A claim that I've seen made over and over again is that the Senate bill forces you to buy insurance from a private insurance company. It does not. What it does is force you to buy insurance or pay a $750 annual penalty starting in 2014.
To get a little bit personal, this portion of the bill interests me very much. I currently do not have health insurance. I am an unmarried, childless, self-employed professional with a modest income that is probably too high for any subsidies.
I think that you would agree, based upon the foregoing information that I have more than a sporting or purely altruistic interest in what the Senate bill does for and requires from the uninsured. And I am convinced that this is a great deal for me!
Why? Because, as Ezra Klein once pointed out on his blog: the option of going without insurance and paying a $750 annual penalty is probably the best deal in the bill.
[I]t's simply not true ... that the people paying the $750 individual mandate penalty get nothing in return. Far from it, in fact. For one thing, they get access to emergency care, as happens now. For another, they get the chance to come back into the system when they actually need insurance. Someone who puts off purchasing coverage and then tries to buy Aetna's plan the first time they collapse unexpectedly will not be sold a plan. Having chosen not to buy insurance when they didn't need care, they can't buy it now that they do need care. They become the priced out or, in some cases, locked out.
Under reform, these people get the chance to come back into the system when they need coverage. They can't be discriminated against. Indeed, you can argue that these folks, the ones willing to game the system, are the most advantaged of all the groups. It's why the individual mandate should be stronger, not weaker, than it is now. This isn't the biggest deal at the outset of the plan, as there's fair evidence showing that people overvalue insurance and will buy it even though paying the penalty is a better deal. If that turns out to be wrong, you can strengthen the mandate down the road. But the economics of the situation favor the people who decide to pay the penalty rather than purchase insurance, not the other way around.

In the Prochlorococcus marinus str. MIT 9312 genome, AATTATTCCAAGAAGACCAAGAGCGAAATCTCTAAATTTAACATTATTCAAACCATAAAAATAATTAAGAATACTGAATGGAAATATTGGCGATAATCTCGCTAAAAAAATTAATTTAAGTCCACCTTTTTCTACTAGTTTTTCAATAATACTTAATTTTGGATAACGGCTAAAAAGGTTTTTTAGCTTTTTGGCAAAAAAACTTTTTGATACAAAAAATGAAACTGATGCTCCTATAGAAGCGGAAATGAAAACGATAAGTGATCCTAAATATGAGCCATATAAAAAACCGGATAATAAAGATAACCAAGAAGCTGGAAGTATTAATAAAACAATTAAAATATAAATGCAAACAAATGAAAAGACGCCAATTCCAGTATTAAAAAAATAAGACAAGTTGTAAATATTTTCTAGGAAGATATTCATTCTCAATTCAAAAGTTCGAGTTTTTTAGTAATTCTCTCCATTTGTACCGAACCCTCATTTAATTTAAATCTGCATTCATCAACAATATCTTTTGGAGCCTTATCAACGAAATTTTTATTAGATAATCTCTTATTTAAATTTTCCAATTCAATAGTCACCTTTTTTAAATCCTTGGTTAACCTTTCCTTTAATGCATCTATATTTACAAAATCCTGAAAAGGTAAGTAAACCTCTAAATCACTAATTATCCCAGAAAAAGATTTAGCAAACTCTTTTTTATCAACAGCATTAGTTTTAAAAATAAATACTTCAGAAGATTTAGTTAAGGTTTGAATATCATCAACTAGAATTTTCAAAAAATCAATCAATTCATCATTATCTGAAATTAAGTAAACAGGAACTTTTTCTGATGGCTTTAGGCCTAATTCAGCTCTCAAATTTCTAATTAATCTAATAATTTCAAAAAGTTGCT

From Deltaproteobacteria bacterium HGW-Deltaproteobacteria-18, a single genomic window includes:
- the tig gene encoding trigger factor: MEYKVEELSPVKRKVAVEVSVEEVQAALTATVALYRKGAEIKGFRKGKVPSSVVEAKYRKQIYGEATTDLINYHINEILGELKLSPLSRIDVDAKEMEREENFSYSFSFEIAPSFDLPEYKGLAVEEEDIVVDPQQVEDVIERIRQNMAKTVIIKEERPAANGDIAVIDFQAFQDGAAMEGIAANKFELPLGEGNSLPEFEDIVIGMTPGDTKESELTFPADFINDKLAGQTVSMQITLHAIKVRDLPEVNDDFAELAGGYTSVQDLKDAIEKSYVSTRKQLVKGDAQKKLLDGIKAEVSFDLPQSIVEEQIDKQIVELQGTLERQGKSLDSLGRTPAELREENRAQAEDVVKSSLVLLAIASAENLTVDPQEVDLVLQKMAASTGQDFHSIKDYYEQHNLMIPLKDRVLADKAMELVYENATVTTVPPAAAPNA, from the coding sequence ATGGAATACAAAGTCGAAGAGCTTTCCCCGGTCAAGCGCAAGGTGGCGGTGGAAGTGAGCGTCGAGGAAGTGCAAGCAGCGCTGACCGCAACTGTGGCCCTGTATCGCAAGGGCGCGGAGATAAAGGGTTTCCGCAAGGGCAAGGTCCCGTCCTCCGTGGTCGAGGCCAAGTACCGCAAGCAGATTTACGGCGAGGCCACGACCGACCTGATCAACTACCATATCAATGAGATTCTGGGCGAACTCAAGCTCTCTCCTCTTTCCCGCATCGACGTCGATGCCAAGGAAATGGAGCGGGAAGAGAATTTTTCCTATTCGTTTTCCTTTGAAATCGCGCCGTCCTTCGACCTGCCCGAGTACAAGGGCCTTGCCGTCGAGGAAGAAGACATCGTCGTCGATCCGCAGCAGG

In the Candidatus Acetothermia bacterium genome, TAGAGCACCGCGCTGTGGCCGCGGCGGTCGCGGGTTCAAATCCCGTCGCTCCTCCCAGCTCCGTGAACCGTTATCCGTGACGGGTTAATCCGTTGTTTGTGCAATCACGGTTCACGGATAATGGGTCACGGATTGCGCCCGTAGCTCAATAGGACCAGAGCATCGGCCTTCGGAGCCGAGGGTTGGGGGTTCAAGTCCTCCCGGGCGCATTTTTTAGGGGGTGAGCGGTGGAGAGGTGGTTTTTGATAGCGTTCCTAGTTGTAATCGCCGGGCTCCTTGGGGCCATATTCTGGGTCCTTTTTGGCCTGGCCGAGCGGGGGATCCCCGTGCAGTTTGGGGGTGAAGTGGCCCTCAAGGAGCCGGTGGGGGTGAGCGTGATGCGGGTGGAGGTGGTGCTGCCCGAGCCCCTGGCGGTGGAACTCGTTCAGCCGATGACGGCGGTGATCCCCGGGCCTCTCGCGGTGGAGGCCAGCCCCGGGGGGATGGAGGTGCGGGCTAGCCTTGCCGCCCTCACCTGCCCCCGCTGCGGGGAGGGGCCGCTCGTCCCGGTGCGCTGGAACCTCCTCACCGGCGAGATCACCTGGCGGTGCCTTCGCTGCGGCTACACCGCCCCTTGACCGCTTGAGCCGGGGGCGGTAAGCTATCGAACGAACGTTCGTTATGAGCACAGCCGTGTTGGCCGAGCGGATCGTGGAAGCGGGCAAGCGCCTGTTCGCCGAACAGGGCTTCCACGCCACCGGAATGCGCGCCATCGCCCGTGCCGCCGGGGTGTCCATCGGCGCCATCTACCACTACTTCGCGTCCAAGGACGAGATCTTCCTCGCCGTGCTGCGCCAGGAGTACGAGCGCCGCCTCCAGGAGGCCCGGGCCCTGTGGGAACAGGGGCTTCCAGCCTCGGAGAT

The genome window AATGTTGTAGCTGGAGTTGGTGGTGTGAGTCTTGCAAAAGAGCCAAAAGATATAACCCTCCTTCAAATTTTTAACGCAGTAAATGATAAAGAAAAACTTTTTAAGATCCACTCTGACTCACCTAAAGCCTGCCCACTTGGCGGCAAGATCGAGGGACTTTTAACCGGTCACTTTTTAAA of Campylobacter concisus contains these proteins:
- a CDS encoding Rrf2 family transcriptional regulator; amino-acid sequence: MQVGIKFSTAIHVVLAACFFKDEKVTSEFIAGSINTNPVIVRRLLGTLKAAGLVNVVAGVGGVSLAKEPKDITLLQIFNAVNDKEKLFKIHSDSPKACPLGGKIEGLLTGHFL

So, if, once the new insurance exchanges have opened and I go on and can't find a policy that is affordable and to my liking, I can opt to pay $62.50 per month for the security of knowing that if I ever become seriously injured or ill, I can go back to the exchange and purchase (a suddenly more affordable looking!) insurance policy that suits my needs and cannot be denied or charged anymore for a policy than any other person in my age group. Have I died and gone to heaven?!
So, if you've ever seen me getting testy with someone who wants to hold up the bill to try to squeeze a weak public option back in or to make sure that no insurance company has to pay an excise tax on high-end health insurance plans.
Before I conclude, I just want to rattle off a few more of the benefits conferred upon the public by the Senate bill that weren't really mentioned elsewhere in this diary:
Expands Medicaid to cover an additional 14 million low-income people.
Reduces projected budget deficits by $132 billion.
Provides $10 billion for community health centers.
Creates pilot programs that experiment with ways to bend the long term cost curve.
Here's my bottom line: even without a fix, the Senate Healthcare reform bill would represent a historic victory for progressives and for American families. When progressive activists who should be celebrating this triumph, instead accuse the Senate of having sold the American people out, they are being grossly unjust to our Democratic senators.
I'm not just upset by this because of my general aversion to injustice, but also because by unjustly criticizing our Democratic Senators and the Senate Healthcare reform bill, progressives are helping to ensure that bold action on progressive priorities is never taken again.
That is what is known as shooting yourself in the foot or cutting off your nose to spite your face. Whichever metaphor you choose, I beg progressives to stop injuring our own body parts! Now!
So, I urge you to call your Senators and Representatives and ask them to finish the job now and do whatever they can to make the Senate bill even better. And, while you're at it, thank them for all the hard work they've done to bring us right to the verge of a historic progressive victory! (Unless, of course, your representative and/or Senator voted against healthcare reform or is named Joe Lieberman or Ben Nelson, in which case I urge you to call them and give them holy hell!)